A 26 year old British woman, Jemma Lilley, of Stamford, Lincolnshire has been convicted of the strangling and stabbing to death of an autistic teenager in Western Australia.
Liley killed 18-year-old Aaron Pajich at her home in Perth, then buried him in a shallow grave which she covered with concrete and tiles.
When she was arrested, Lilley said murder was on her ‘bucket list’ as something to do before she turned 25.
According to prosecutor James McTaggart, after she killed Pajich, Lilley claimed she was ‘so full of herself and euphoric’ that she couldn’t help but boast about her crime to a work colleague.
Liley was convicted alongside 43-year-old housemate Trudi Lenon.
Liley had previously written a book about a serial killer called ‘SOS’ and went on to assume the identity of the character, the Supreme Court of Western Australia was told, during the four-week trial.
Speaking to The Times after the conviction, Lilley’s stepmother, Nina Lilley, 48, said:
‘The book was a big problem with me. At the beginning I was, ‘Fair enough you want to write a horror story’, but I didn’t like the contents of it.
‘She had always had an obsession with serial killers but she said it was a way of venting her frustration of what happened when she was a child.’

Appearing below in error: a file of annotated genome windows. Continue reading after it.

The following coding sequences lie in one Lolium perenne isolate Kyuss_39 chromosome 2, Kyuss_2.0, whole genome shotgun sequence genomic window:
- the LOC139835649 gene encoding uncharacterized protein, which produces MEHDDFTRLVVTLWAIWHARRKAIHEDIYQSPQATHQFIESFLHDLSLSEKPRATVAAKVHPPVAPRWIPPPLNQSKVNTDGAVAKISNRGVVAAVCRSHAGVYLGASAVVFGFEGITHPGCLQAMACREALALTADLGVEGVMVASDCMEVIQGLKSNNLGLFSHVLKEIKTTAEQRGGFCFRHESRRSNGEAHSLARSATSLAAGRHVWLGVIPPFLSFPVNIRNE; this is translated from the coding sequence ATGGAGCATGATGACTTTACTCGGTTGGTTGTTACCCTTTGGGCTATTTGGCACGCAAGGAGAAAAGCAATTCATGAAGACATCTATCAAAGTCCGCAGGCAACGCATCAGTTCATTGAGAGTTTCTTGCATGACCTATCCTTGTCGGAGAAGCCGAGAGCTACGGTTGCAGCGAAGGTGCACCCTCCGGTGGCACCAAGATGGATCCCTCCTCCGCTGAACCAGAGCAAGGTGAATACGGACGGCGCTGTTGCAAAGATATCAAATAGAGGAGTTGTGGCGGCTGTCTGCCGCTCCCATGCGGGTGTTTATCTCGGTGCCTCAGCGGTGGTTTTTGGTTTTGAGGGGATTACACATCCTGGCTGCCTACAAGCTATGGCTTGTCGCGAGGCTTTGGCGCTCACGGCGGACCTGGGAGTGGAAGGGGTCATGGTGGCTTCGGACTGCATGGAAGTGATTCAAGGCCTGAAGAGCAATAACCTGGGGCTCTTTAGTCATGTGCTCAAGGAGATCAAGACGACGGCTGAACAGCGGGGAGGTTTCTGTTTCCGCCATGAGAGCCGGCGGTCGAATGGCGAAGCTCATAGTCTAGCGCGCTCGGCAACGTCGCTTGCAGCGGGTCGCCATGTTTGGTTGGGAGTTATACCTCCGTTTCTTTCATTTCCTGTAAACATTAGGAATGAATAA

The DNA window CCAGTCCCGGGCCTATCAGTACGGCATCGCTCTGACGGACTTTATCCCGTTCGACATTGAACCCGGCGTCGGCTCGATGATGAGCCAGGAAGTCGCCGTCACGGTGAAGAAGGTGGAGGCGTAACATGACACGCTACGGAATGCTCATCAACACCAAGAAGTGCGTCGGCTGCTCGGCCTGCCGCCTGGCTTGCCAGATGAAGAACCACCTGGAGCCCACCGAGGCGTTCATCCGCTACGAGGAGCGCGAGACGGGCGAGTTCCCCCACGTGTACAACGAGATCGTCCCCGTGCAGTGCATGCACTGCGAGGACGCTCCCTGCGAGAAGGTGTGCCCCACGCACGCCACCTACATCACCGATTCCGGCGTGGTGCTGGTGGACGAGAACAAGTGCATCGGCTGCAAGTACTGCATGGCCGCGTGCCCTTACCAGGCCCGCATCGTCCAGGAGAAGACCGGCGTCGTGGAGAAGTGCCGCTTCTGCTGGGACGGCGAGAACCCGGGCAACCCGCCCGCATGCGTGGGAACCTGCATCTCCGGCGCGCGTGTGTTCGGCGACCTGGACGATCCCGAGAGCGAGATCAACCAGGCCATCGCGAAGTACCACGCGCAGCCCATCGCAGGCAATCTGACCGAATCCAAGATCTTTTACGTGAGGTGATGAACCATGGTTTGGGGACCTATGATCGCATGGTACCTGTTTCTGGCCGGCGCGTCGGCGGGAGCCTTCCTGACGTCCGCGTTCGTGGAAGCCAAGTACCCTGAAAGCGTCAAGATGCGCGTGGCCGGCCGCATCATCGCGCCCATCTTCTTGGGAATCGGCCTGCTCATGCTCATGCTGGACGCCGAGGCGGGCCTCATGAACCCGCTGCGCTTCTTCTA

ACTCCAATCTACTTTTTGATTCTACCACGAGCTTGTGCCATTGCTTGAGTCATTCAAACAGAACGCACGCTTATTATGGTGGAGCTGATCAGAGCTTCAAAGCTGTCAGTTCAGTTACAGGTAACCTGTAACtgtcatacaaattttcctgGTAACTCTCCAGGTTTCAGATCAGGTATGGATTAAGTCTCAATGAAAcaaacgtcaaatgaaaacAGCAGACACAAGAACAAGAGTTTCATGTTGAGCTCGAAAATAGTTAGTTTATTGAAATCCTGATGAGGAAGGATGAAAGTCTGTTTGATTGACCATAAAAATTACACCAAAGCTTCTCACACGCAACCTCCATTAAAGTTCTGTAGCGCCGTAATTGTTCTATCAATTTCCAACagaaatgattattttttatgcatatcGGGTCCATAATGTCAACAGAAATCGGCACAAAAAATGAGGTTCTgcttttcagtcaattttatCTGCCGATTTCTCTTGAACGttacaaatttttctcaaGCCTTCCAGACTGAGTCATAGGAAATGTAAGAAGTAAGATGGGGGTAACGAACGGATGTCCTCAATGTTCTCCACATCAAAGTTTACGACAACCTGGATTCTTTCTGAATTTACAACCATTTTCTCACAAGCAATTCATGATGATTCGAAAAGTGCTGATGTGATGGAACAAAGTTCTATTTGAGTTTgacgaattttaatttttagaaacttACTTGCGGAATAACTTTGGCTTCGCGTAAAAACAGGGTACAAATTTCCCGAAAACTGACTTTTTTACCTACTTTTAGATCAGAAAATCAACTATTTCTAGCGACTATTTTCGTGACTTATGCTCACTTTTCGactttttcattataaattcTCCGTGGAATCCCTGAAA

Woman strangles autistic boy to death just to tick murder off her bucket list
The victim – described by his mother (pictured above) as a ‘precious little boy’ – was lured to his death on June 13, 2016, with both defendants blaming each other for the killing.
Lenon told the court Lilley approached the teenager from behind as he installed games on her computer, garrotted him until the wire broke then stabbed him three times.
After the verdict, the victim’s emotional mother Sharon Pajich told reporters she was ‘heartbroken’ and would have to deal with what happened to her son for a lifetime.
His murderers were ‘disgusting animals’ and should never be released, she said.
‘He was my precious little boy, he was my first-born … he was full of life. ‘They (the killers) deserve everything they get for what they’ve done, they’ve taken an innocent boy from his loved ones.’
His father, Keith Sweetman, and stepmother, Veronica Desmond, who attended the trial every day, only said ‘We love you, Aaron’ and were happy with the verdict.
Lilley’s father Richard Lilley, who flew from England to watch his daughter being convicted, said nothing as he left the court building.
A jury took less than three hours to find them both guilty and they will face a sentencing hearing on February 23.